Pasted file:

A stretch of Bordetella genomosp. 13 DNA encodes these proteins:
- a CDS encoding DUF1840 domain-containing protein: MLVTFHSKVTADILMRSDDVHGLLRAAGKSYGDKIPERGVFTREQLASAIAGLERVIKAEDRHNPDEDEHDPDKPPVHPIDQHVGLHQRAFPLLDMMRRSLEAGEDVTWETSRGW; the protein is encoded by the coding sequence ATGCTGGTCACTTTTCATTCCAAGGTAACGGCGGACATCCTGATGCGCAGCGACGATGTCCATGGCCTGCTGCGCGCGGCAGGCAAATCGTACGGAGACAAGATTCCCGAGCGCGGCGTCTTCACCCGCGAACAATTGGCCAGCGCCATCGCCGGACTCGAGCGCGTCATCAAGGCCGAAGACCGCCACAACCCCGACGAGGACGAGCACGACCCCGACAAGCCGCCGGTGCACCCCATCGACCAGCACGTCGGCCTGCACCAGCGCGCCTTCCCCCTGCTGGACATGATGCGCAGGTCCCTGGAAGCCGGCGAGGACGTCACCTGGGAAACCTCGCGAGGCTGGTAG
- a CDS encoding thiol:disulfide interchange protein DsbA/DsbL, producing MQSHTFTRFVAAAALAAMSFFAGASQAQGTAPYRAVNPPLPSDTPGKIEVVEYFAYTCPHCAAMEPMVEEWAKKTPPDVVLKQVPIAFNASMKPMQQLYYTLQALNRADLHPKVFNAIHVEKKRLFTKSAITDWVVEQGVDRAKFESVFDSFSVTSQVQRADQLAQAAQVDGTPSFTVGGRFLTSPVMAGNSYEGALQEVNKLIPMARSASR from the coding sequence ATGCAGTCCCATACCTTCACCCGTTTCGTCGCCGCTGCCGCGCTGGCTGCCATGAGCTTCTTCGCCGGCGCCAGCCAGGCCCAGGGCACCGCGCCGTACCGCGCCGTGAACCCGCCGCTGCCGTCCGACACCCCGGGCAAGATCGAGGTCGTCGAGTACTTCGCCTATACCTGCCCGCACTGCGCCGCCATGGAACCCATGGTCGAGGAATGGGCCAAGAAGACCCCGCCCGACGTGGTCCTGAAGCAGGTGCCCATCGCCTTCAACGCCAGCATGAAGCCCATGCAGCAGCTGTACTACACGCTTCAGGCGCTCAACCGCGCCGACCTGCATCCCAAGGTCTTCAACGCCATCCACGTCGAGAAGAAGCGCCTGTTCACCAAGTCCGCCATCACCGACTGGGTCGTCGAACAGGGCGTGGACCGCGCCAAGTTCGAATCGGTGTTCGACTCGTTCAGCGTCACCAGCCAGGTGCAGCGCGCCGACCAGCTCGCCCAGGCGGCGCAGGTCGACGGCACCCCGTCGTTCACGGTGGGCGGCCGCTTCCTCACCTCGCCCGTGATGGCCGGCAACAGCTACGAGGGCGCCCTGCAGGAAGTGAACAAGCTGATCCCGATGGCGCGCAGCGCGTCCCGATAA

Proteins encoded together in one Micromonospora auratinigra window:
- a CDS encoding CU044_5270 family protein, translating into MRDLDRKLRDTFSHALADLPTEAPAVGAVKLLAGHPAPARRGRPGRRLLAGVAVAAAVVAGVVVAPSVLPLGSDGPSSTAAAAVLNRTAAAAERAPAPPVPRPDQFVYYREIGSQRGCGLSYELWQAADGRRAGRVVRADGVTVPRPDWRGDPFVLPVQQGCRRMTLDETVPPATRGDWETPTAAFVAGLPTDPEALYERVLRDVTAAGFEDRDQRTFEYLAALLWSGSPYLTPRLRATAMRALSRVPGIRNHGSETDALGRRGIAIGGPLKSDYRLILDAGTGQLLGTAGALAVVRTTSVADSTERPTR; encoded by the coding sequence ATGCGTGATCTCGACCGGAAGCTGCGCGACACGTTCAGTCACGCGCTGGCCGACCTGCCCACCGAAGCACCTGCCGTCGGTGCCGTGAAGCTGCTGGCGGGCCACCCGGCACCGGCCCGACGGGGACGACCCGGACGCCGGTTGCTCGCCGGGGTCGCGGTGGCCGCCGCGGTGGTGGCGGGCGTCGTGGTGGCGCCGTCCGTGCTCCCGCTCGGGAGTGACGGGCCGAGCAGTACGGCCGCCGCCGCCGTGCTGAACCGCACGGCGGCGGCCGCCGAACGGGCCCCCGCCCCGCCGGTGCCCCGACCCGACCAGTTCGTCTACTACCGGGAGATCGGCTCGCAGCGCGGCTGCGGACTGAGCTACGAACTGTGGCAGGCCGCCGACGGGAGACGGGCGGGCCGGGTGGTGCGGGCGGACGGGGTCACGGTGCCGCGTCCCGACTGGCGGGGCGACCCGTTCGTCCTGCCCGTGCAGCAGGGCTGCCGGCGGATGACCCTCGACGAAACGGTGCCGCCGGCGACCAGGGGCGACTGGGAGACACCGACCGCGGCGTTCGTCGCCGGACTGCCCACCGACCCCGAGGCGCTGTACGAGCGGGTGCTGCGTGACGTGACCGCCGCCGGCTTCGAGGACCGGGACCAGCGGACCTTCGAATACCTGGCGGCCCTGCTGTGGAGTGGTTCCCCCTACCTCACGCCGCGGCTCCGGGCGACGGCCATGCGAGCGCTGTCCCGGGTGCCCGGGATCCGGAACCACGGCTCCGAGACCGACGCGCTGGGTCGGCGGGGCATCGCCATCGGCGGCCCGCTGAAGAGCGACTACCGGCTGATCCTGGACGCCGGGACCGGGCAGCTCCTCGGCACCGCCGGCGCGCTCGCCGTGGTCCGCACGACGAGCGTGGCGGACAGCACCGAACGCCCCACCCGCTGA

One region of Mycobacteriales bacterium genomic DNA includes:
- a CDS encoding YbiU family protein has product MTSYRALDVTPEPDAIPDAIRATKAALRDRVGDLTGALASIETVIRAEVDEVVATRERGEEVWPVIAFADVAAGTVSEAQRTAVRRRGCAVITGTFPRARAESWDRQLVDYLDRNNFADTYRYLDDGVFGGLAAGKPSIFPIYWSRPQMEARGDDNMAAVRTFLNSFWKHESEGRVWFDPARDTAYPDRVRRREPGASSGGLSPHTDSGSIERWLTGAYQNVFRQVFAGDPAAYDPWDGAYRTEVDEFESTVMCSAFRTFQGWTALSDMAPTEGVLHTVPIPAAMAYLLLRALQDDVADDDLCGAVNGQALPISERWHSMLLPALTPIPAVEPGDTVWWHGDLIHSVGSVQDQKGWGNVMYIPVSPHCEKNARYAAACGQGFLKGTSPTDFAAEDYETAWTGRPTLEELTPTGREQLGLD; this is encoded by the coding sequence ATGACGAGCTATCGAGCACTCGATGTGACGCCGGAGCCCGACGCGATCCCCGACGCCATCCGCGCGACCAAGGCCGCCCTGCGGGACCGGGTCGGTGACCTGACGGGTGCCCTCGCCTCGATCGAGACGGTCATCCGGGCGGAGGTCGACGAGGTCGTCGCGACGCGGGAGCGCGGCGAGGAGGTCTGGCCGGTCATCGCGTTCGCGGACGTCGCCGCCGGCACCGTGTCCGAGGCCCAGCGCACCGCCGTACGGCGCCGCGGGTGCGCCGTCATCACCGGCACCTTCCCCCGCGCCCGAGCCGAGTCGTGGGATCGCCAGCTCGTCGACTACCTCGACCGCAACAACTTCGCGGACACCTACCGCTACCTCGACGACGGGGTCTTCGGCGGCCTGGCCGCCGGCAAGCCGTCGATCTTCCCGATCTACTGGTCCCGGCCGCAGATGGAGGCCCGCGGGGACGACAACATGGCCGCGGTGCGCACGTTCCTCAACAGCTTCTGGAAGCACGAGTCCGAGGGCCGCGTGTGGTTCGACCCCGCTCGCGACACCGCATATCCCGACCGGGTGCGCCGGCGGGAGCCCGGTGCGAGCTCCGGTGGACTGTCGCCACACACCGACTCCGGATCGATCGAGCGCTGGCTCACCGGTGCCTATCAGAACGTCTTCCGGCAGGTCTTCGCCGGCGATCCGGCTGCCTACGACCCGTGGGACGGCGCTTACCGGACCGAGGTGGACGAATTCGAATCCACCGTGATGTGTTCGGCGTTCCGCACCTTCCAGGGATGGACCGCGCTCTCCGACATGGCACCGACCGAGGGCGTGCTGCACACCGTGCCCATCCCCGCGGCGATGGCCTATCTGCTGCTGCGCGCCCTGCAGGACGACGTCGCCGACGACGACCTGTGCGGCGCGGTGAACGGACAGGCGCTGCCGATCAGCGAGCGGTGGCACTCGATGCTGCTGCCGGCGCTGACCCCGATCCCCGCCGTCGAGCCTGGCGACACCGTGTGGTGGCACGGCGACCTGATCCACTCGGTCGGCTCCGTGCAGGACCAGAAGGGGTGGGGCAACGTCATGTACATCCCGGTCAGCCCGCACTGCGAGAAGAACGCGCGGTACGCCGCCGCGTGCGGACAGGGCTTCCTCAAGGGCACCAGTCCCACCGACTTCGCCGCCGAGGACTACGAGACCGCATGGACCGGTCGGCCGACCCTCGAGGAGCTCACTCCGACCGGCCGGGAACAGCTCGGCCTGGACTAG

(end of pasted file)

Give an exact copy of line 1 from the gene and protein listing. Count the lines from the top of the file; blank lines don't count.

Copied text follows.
A stretch of Bordetella genomosp. 13 DNA encodes these proteins: